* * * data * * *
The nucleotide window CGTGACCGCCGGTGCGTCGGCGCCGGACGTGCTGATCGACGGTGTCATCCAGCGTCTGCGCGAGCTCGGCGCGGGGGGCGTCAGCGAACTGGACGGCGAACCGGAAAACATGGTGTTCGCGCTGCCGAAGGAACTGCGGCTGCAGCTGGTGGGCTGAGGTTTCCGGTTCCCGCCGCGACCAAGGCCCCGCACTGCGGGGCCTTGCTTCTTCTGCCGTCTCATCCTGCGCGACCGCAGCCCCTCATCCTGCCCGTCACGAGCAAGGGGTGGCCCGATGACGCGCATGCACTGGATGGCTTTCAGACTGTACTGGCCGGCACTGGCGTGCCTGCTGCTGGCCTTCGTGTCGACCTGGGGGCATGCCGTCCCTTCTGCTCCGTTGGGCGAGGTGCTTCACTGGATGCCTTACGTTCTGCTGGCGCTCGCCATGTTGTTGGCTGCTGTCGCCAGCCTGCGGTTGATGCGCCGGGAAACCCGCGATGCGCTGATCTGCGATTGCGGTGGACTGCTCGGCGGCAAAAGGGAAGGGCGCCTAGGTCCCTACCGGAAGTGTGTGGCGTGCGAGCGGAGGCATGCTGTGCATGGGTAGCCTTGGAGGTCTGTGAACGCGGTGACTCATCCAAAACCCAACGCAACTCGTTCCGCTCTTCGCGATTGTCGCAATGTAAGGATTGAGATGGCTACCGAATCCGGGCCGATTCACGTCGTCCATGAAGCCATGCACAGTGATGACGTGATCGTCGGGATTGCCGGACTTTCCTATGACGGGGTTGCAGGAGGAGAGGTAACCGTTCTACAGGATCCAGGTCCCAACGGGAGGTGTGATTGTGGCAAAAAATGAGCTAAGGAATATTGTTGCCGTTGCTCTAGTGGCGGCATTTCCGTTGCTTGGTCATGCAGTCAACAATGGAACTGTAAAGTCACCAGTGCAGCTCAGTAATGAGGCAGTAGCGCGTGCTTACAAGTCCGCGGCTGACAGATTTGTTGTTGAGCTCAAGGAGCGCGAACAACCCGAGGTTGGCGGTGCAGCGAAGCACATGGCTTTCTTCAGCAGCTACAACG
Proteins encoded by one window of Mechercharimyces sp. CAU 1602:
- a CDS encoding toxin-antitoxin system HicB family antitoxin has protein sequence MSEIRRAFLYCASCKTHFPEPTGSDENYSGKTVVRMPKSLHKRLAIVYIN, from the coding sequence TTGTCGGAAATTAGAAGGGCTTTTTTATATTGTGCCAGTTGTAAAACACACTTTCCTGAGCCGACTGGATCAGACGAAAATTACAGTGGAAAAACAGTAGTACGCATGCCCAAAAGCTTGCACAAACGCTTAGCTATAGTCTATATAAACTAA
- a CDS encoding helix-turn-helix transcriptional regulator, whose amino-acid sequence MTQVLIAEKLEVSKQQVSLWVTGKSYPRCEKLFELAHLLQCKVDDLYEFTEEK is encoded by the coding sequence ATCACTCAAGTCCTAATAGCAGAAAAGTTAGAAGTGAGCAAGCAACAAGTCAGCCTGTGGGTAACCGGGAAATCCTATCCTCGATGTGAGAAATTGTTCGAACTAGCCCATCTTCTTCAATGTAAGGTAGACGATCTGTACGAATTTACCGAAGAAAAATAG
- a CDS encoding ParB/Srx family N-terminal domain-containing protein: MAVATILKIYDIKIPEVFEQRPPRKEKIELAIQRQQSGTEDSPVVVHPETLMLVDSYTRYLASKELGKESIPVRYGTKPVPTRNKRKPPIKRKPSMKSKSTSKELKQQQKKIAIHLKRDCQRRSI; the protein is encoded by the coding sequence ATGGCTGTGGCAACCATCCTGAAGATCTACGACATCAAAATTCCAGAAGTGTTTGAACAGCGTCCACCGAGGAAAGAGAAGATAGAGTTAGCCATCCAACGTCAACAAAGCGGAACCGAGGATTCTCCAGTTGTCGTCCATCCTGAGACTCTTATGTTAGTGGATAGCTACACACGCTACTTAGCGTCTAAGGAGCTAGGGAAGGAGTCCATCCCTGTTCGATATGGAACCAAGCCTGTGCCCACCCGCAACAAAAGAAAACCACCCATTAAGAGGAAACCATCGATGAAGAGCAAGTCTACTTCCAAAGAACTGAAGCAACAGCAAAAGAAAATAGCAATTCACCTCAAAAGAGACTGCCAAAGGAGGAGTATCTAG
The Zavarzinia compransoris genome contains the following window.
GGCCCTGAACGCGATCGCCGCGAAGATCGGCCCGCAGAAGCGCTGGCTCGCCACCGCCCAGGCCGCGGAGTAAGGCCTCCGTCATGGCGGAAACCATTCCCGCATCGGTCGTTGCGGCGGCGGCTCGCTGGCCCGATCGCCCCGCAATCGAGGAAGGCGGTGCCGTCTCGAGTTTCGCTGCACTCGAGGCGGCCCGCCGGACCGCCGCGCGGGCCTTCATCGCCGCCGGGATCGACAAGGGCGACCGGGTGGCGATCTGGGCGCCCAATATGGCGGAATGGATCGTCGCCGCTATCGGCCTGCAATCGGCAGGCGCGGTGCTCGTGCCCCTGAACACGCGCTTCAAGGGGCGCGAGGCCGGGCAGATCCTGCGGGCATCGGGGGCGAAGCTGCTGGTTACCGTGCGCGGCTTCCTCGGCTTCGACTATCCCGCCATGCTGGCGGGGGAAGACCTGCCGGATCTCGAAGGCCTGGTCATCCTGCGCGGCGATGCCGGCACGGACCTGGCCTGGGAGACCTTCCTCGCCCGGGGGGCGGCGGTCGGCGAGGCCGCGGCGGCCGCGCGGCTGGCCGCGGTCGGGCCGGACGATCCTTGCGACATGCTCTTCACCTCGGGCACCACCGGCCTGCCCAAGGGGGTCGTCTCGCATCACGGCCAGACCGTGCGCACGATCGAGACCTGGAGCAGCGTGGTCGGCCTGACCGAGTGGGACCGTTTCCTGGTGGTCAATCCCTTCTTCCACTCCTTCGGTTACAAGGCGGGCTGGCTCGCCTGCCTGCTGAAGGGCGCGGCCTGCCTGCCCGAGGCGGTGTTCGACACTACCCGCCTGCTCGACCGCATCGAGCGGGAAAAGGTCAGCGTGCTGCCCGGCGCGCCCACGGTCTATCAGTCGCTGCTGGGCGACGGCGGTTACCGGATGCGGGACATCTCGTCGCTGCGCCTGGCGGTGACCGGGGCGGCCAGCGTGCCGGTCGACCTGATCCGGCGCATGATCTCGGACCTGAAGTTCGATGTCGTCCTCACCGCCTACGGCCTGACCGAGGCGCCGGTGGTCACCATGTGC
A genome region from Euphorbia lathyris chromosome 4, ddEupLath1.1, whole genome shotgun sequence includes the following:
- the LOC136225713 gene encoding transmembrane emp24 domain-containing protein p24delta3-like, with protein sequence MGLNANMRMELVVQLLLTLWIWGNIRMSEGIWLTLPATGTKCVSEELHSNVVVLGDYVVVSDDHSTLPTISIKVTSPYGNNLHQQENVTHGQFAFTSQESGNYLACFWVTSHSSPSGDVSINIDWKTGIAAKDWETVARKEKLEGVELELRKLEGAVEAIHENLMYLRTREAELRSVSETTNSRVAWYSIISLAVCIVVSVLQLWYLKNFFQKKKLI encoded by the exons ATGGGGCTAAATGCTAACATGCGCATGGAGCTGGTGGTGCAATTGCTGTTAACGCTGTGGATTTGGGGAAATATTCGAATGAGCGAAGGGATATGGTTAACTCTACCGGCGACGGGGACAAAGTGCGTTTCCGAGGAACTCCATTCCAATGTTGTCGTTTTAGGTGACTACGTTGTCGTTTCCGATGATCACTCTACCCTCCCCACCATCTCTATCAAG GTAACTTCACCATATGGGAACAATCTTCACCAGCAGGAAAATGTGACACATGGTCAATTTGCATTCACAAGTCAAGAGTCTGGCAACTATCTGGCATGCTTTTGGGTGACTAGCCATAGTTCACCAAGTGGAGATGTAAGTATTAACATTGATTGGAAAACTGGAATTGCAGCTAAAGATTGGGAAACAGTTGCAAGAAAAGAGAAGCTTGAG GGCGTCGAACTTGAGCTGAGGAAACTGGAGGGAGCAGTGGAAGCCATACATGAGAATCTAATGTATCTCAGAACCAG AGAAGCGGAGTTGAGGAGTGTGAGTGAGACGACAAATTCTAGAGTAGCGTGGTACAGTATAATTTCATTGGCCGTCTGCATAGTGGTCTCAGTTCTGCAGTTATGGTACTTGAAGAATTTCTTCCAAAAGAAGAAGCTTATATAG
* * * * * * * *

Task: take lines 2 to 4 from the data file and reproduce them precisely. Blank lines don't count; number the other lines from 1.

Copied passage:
Proteins encoded by one window of Mechercharimyces sp. CAU 1602:
- a CDS encoding toxin-antitoxin system HicB family antitoxin has protein sequence MSEIRRAFLYCASCKTHFPEPTGSDENYSGKTVVRMPKSLHKRLAIVYIN, from the coding sequence TTGTCGGAAATTAGAAGGGCTTTTTTATATTGTGCCAGTTGTAAAACACACTTTCCTGAGCCGACTGGATCAGACGAAAATTACAGTGGAAAAACAGTAGTACGCATGCCCAAAAGCTTGCACAAACGCTTAGCTATAGTCTATATAAACTAA
- a CDS encoding helix-turn-helix transcriptional regulator, whose amino-acid sequence MTQVLIAEKLEVSKQQVSLWVTGKSYPRCEKLFELAHLLQCKVDDLYEFTEEK is encoded by the coding sequence ATCACTCAAGTCCTAATAGCAGAAAAGTTAGAAGTGAGCAAGCAACAAGTCAGCCTGTGGGTAACCGGGAAATCCTATCCTCGATGTGAGAAATTGTTCGAACTAGCCCATCTTCTTCAATGTAAGGTAGACGATCTGTACGAATTTACCGAAGAAAAATAG